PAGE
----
Chuck Wendig has a great little flash fiction challenge every Friday. I keep meaning to do it but I never get around to doing so. This time will be different.
This week the challenge is to pick from a list of opening sentences submitted the previous week. Word count is about 1000.
6. “The first breath shattered her world, the second shattered her heart.” (Fred Yost)
The first breath shattered her world, the second shattered her heart. The third ended in a wailing cry that was quickly cut off. Emenda held him close to her breast and felt him latch on.
Time was running out. Cut the cord; wrap him tightly to her. Excess movement would slow her down. They would be coming soon.
Her legs felt wobbly still, but she found the strength to stagger towards the door and peek outside. Mother Superior was entering the room two doors down. She slipped into the hallway and ran towards the opposite end.
The stairs there would take her to the main floor. The doors would be unlocked. They were all volunteers after all.
The stairs led into the transept, behind the altar. Nude bodies writhed in mad embrace covered almost every part of the floor. None of them noticed Emenda as she crept through.
She sidled up to the cracking plaster wall that separated the altar and the nave from this part of the church and surreptitiously looked out towards the exit doors, solid oak framed by concrete pillars. That was where her freedom lay, but unreachable all the same.
The beast lay in the center of the room, pews pushed to the edges of the room by his great bulk. It’s leathery skin was a red so dark it looked black in the meager light of the moon shining through the skylight windows. And yet it felt like the softest suede against her skin. She shuddered at the memory.
It lay curled up like a lion in slumber, daggerlike claws and teeth sheathed while in repose. It’s horns reached towards the ceiling and swayed with each breath.
The exit beckoned and a flicker of hope bloomed in her breast. The baby squirmed against her, but kept silent. His eyes were closed tightly. It wouldn’t be long now.
But hope’s feeble flame died as the doors splintered and blew open. Standing in the wreckage was a figure of shining gold and steel. A red silk surcoat bore the distinctive Mater Dei Cross.
“No,” she whispered. He would take the child and kill him. His Oath would allow nothing less.
The beast stirred and opened a baleful eye.
“Begone, Raktha.” It’s voice was surprisingly smooth, a mellow baritone timbre. “The vessel has been spawned. It is too late.”
The Oath Knight charged as he cried out the words of Dei engraved on his armor. He crossed the room in a blur, the Sacred Writ leaving trails of blue smoke as it glowed.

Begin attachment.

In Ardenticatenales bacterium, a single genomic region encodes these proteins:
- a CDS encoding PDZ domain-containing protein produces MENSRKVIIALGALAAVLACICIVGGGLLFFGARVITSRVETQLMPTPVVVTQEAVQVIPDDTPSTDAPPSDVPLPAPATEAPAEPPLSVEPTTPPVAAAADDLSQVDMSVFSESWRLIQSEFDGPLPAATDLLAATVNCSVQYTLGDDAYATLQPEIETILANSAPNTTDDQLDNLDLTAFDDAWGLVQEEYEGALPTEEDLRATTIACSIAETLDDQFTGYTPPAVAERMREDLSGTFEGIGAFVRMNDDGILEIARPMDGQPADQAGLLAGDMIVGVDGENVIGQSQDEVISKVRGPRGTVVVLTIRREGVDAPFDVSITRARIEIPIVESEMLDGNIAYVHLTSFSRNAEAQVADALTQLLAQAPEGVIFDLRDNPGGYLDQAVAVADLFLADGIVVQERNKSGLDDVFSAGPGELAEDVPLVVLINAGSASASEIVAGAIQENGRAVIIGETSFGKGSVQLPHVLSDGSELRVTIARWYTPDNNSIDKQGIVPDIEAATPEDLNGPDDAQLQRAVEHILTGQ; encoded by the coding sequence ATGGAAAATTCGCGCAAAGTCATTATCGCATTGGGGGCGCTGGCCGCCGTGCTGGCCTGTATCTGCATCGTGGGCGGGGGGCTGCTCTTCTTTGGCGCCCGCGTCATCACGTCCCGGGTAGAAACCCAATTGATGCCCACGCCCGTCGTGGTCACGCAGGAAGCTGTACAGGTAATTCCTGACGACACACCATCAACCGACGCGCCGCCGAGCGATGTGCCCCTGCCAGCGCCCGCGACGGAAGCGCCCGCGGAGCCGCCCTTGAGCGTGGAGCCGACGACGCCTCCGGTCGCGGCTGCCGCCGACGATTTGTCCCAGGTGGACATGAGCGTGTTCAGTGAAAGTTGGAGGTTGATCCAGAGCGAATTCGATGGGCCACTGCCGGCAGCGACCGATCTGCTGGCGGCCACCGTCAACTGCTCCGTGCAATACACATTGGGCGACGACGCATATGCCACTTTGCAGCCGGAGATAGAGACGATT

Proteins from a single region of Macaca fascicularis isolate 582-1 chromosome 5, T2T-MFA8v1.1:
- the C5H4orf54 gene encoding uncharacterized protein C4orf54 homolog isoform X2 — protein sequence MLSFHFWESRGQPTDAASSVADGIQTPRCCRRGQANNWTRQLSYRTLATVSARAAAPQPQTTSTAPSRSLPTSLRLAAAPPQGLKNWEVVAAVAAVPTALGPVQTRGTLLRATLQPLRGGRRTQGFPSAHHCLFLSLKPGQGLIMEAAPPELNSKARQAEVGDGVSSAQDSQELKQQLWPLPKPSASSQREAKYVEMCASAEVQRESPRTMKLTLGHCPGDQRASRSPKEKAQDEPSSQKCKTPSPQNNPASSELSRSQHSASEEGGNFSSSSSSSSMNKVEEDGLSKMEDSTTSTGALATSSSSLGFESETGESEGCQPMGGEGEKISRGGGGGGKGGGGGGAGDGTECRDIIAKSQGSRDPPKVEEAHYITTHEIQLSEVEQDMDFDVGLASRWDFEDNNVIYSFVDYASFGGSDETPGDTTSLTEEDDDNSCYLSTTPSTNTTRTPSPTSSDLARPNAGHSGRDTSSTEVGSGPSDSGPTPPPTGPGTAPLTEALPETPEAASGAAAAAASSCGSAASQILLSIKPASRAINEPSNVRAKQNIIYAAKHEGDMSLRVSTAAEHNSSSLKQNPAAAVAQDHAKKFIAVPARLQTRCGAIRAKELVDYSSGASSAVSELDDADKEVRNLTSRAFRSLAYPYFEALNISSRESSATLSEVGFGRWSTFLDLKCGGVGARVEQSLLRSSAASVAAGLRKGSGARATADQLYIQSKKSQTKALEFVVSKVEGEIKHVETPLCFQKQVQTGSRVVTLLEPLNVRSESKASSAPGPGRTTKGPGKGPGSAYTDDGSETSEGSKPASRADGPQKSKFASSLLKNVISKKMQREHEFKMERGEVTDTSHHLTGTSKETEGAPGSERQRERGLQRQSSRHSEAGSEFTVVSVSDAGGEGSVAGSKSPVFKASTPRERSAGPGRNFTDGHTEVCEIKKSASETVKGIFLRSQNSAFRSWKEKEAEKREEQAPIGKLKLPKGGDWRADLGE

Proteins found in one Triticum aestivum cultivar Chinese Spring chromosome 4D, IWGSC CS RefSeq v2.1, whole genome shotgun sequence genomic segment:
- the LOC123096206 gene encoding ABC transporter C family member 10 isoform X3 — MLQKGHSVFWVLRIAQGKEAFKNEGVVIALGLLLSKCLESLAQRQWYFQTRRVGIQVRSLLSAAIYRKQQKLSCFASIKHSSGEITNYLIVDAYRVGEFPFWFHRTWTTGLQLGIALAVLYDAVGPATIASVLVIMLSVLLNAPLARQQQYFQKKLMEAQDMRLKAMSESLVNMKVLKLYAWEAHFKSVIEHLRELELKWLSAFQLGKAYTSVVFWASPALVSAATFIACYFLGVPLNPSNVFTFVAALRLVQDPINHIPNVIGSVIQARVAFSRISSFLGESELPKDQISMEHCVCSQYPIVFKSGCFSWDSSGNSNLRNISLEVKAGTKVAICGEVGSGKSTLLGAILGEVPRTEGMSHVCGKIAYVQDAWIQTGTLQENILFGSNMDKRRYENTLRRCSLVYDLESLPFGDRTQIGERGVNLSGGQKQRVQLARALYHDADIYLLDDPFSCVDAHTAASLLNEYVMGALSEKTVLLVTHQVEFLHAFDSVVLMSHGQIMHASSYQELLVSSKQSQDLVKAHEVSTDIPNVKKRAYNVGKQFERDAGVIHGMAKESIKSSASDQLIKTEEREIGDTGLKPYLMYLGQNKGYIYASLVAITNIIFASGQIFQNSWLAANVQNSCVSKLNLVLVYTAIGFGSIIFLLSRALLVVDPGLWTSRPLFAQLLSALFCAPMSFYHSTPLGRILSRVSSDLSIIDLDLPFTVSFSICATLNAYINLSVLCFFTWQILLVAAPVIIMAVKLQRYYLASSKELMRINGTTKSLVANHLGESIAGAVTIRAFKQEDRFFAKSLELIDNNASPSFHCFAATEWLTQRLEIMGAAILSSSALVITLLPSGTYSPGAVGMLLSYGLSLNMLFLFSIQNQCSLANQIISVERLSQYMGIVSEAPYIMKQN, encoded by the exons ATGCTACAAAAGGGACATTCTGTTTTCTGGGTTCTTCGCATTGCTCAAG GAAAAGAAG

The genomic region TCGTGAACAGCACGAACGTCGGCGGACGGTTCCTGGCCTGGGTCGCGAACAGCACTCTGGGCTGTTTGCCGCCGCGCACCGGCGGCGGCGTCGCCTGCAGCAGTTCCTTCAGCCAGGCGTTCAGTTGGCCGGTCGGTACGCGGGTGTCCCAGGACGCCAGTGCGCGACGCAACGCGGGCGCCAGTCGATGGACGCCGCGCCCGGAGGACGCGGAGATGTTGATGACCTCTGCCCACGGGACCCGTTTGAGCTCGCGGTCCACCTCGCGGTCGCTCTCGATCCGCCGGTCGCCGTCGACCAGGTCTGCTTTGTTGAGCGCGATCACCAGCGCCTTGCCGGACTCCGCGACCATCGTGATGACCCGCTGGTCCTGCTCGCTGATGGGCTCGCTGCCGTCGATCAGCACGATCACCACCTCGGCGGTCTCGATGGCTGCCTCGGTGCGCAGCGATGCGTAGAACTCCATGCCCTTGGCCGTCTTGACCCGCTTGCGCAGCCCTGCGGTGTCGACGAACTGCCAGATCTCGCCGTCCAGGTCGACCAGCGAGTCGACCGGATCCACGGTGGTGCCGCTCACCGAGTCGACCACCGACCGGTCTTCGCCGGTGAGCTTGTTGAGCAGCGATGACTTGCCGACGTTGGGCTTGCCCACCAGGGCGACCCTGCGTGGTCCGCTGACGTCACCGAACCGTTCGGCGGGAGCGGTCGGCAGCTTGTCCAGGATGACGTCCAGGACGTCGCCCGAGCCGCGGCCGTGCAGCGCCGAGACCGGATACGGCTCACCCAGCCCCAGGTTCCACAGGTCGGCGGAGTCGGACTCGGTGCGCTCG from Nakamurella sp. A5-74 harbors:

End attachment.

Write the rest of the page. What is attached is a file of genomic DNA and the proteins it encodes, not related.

The beast struck so fast it looked like teleported rather than moved. Emenda staggered as she felt the room itself shudder from the impact. Shockwaves reduced the remaining pews to splinters as they battled. Afterimages of red and blue light swam before her eyes. The battle was horrific.
The infant stirred, it’s eyes open. She held him closer and huddled against the wall.He was staring at her now. Iridiscent eyes shifted from a cobalt blue to a ruby red. She could lose herself in those eyes. Would he be tall? Short? Would the whispy golden fuzz on his head be straight? Or curly like her own?
She would never know. She was so close; but no manner who won, her and the baby would lose. It was an easy decision to make.
She strode out in the open.
Blue smoke had turned grey as the Knight’s Writ faded. His breastplate was a disfigured mess of twisted steel and his surcoat lay in tatters. The final word of Dei left his lips and he slumped to the floor, but his eyes were fierce.
The beast’s breath slowed as it looked down on the sword embedded in it’s chest. Blue light shone brightly along blade and hilt.
Emenda didn’t even realize that she had moved. Take or be taken. It was the Final Oath of the order. She remembered that part of herself at least. Aim below the nipple, between the fourth and fifth rib at an angle and slant towards the left. Death in minutes.
The knife slid free smoothly and quickly, as it should, and she plunged it expertly in. The pain barely registered. It was a minor irritant compared to what she had already suffered.
The Knight turned on her, his expression changing from puzzle to shock.
“Jura Dei,” she said. There were no tears left in her. She held out her son. “My life for his. Swear the Oath. You cannot deny me this.”
“Emenda, no.” Grief gripped his heart. He had tears enough for them both. “I have searched so long.”
She smiled then. Her first smile in months. “I knew you would come.”
“But I was too late.”
“It wouldn’t have mattered. I was lost as soon as I was taken.” She gripped him fiercely. “So much was taken from me. But this, I refuse to give up.”
He stroked her hair. It was limp and oily, but his touch was as soft as it had ever been. He looked at the child.
“The Oath binds me,” he said.
“I give you my Final Oath. You can’t deny me this.” She could barely breathe out the words. “Please.”
She looked into his eyes as the blackness closed in. No more pain.
Oren sat slumped against a single pillar standing among the ruins of the church. The light of morning warmed his face. Only a day ago, he would have seen the hand of Dei in the rising of the sun. But now, he didn’t know.
The source of confusion lay swaddled on his lap. The child looked so much like her it hurt. There was really, no other choice.